Working with a PPC consultant with a strong track record of managing high-performing ad campaigns can help you adjust to Google’s new ad display changes. We can prevent this change (and future ones) from tearing down your campaigns. At Webrageous, we specialize in managing campaigns for clients in the legal industry and know how to effectively navigate the highly-competitive legal PPC space.

Webrageous has an experienced team of dedicated PPC managers who oversee multiple accounts. We can leverage our experience managing the changes that Google has introduced to ensure that your campaigns will continue to thrive. Learn more about the results Webrageous delivers our clients to see how we can help you move your PPC strategy to the next level.

Image Source: Picography via Pixabay

4 Ways to Keep Your Google AdWords Retargeting Campaigns from Turning Into a Disaster

retargeting-campaign-mistakes

Retargeting can be a highly effective method for filling your funnel and finding qualified customers. According to one study, retargeting campaigns can boost conversion rates by as much as 147%. However, retargeting campaigns do have the potential to backfire if you aren’t careful. At best, retargeting campaigns can have the highest ROI of any of your paid search campaigns, and at worst, poorly placed ads can offend your audience and be a PR nightmare. Here are a few steps you can take to ensure that your retargeting campaigns stay focused on the right audience for your business.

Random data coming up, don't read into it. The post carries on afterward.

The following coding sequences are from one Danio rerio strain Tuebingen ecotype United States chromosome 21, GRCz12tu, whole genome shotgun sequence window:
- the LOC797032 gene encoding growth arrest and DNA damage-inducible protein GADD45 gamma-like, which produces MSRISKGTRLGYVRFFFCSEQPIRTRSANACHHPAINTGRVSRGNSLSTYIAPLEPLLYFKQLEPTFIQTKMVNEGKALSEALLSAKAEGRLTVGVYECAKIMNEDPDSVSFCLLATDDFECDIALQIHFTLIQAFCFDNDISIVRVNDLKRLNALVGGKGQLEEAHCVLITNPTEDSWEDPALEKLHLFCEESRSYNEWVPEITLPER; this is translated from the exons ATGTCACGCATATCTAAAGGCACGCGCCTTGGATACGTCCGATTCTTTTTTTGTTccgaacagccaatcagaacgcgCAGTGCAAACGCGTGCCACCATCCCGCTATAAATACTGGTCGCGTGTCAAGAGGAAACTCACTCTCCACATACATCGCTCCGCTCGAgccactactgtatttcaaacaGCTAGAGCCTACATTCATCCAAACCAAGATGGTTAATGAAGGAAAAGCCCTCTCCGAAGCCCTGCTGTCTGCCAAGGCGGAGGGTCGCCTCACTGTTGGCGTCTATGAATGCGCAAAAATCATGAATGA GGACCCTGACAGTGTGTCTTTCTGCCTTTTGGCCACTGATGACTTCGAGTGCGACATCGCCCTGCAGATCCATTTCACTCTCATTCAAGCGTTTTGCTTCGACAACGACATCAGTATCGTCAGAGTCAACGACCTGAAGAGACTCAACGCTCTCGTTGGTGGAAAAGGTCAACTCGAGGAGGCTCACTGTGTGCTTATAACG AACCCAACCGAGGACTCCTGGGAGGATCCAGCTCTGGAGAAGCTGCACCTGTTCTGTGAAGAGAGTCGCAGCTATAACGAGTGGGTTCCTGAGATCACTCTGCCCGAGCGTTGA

Identify Why Campaigns Aren’t Converting

Retargeting works best when it can identify and anticipate consumer browsing behavior, so it’s important to understand what the ideal journey to conversion will look like. You must also be able to anticipate any poor matches that you are likely to encounter as well. There are a variety of reasons that your ads might not be a good fit for the audience they reach, including:

  • Bad Product-Audience Fit – The audience you’re reaching might not be a perfect fit for your services. This is often the case where keywords can mean multiple things. Someone who searches for picture frames then gets hit with ads for eyeglass frames will waste your advertising resources and might annoy your audience.